Car shopping. Pretty horrible, right? No one wants to deal with pushy sales people, confusing pricing, and all of the haggling. If pop culture is to be believed, there are truly few things worse than having to go buy a new car. Fortunately, it doesn’t have to be this way. Despite car shopping being the second largest decision a lot of consumers will ever make (a close second to buying a home), it doesn’t have to feel like a burden. And while there are plenty of great new cars for sale, the market for used cars has never been better. With the right preparation and mindset, you can make your next car purchase a fun, fulfilling experience.
New or Used
It’s an old stereotype, but you see it on many TV shows and movies. It’s the used car salesman, greasy and unkempt with a couple of stains on his shirt or facial hair two decades out of style. He patrols his lot like a predator, ready to trap unsuspecting prey. His tactics are simple – bombard shoppers with a pushy attitude and too-good-to-be-true deals until they run away or relent and make a purchase. He’s a swindler but he doesn’t care, all he wants is his customer’s cash. While this trope may still be true in a few dealerships, it’s not representative of the industry today.
Truth be told, the used car market has never been stronger. Television advertisements focus almost exclusively on new cars, and it may sometimes feel like everyone you see is behind the wheel of a new ride. In fact, the opposite is true. Of the 59.8 million light-duty vehicles sold in 2017, over 70% were used. To put that in real numbers, 42.7 million used cars were sold while only 17.1 million new cars left dealer lots. The present batch of used cars is safer, more technologically advanced and better performing than anything that’s come before it. The buying experience has improved with the cars – shoppers have access to troves of data at their disposal and Carfax reports highlighting areas of concern. It’s not hyperbolic to say that there has never been a better time to buy used.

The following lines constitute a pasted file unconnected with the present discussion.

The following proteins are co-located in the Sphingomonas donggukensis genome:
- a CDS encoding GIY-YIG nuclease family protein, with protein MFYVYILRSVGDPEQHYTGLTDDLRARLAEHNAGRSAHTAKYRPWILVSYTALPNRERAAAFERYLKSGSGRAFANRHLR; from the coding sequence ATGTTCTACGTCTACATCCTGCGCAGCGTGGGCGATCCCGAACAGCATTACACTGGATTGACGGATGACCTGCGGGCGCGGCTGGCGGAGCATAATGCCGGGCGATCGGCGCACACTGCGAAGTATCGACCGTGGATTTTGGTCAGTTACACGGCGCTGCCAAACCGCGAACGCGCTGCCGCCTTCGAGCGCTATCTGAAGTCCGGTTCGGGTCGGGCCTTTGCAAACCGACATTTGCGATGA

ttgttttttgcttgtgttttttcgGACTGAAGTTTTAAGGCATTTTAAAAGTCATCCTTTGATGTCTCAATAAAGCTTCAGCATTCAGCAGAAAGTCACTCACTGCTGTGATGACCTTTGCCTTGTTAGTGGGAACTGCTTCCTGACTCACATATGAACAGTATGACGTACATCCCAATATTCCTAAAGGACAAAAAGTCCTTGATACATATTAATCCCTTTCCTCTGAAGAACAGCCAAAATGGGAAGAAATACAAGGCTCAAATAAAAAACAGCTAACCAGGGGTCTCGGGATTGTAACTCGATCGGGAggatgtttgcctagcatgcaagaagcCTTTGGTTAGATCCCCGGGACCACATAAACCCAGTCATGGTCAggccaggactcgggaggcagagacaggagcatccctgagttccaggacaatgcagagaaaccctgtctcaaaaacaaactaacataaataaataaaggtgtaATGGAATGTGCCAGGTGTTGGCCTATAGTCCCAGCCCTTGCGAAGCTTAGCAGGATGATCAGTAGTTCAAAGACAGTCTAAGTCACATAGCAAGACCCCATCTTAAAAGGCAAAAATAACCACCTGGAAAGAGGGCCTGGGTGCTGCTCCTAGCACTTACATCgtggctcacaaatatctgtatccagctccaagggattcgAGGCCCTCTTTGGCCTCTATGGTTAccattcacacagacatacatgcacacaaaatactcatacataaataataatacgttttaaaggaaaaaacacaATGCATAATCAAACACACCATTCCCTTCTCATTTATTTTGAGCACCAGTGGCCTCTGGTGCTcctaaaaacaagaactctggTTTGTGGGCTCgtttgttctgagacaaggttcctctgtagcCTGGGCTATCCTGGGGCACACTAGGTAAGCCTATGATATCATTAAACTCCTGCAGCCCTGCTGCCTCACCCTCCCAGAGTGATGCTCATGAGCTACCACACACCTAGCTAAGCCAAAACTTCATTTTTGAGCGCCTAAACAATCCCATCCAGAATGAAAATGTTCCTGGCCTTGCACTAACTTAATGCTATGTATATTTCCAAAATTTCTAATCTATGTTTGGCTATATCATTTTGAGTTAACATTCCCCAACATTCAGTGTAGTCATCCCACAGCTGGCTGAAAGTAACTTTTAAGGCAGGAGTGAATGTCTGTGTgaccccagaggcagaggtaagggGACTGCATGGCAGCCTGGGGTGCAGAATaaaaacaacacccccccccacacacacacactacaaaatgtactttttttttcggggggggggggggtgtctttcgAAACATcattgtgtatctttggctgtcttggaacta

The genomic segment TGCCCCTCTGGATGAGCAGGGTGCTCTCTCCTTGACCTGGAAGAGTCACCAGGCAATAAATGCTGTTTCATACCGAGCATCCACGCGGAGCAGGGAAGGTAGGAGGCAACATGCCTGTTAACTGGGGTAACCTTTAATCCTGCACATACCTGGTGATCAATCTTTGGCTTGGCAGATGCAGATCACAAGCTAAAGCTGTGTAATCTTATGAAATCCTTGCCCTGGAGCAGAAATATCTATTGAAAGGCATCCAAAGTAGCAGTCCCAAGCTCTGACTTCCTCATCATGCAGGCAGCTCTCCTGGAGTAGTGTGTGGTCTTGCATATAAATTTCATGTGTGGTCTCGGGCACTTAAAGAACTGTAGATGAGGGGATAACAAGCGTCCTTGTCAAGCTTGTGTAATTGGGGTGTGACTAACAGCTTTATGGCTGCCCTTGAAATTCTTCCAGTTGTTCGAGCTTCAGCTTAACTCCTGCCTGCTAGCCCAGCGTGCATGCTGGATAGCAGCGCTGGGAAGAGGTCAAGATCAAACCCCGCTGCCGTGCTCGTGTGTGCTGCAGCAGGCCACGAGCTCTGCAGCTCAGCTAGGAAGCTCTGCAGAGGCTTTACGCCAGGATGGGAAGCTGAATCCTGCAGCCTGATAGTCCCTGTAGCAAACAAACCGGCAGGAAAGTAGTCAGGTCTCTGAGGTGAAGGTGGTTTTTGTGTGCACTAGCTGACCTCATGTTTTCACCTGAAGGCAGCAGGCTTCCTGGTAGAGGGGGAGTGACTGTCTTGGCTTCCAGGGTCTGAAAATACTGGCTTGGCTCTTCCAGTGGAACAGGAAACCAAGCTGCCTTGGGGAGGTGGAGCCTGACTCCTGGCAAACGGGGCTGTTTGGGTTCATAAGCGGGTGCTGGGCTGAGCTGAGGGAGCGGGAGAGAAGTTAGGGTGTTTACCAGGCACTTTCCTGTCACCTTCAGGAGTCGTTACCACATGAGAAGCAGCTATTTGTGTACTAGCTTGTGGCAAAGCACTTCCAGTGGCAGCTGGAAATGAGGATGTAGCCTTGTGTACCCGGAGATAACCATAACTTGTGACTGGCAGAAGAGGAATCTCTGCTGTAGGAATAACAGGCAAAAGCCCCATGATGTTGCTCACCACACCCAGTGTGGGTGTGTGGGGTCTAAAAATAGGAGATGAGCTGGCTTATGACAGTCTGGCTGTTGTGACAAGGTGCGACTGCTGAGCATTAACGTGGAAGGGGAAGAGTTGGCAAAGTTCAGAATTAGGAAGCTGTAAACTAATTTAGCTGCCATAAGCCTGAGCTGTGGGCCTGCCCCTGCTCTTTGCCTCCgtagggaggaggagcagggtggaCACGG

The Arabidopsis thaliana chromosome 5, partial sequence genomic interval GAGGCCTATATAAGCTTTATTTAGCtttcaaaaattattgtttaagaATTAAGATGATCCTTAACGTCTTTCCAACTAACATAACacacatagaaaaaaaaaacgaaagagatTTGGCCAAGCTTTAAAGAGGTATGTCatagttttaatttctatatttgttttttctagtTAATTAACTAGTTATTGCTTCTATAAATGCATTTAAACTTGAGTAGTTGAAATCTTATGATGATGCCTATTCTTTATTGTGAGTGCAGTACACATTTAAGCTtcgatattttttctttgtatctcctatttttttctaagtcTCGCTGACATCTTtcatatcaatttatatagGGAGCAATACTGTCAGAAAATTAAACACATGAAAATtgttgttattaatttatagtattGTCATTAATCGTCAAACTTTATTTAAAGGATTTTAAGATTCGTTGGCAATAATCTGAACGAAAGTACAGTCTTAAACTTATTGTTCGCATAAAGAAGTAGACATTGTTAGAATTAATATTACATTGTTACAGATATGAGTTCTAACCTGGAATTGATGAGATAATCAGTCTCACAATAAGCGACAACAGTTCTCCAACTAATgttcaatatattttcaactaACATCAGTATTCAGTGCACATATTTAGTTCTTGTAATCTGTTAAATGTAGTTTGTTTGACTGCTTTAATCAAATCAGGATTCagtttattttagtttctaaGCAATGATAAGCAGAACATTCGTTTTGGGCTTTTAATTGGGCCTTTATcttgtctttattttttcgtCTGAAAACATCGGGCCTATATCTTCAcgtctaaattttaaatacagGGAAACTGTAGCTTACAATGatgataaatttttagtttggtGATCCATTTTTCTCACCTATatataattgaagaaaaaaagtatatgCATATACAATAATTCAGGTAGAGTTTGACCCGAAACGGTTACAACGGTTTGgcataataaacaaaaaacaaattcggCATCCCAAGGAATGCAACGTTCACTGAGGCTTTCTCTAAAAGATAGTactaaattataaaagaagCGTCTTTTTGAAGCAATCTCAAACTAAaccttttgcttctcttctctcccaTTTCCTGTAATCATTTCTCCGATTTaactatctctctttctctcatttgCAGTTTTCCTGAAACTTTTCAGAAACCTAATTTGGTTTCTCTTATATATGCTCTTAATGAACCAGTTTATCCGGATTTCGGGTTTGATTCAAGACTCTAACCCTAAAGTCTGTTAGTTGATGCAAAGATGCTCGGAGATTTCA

There are a few good reasons to only buy new cars: warranties, low mileage and no wear and tear among them. But as cars have climbed in quality, their prices have risen too. While some models remain cheap, many grow exponentially more expensive as options and accessories are added. For many, the cost of a new car doesn’t fit into their budget. Luckily, there are some hidden advantages to buying used.
It’s an unfortunate but true adage that any new vehicle begins to lose its value as soon as it leaves the dealer lot. In fact, many vehicles experience their sharpest depreciation at the beginning of ownership. By buying used, you avoid this sudden drop in value to one of your most valuable assets. Any car will continue to depreciate throughout its lifetime, but used owners have a chance to see a better return on investment if and when they decided to sell their vehicle. The depreciation curve may also slide pricier cars into your price bracket. This can be especially helpful for those looking for the most up-to-date safety equipment or a luxury marquee. A used car doesn’t mean you have to downgrade.
The Path to Ownership
As with any product, a prepared consumer will always get the best deal and will be able to spot and avoid scams. It’s important to make and follow a plan before you get anywhere close to signing on the dotted line. Well-equipped customers will set a budget, get pre-approved or pre-qualified, and window shop before setting foot on a dealership lot.
Setting a budget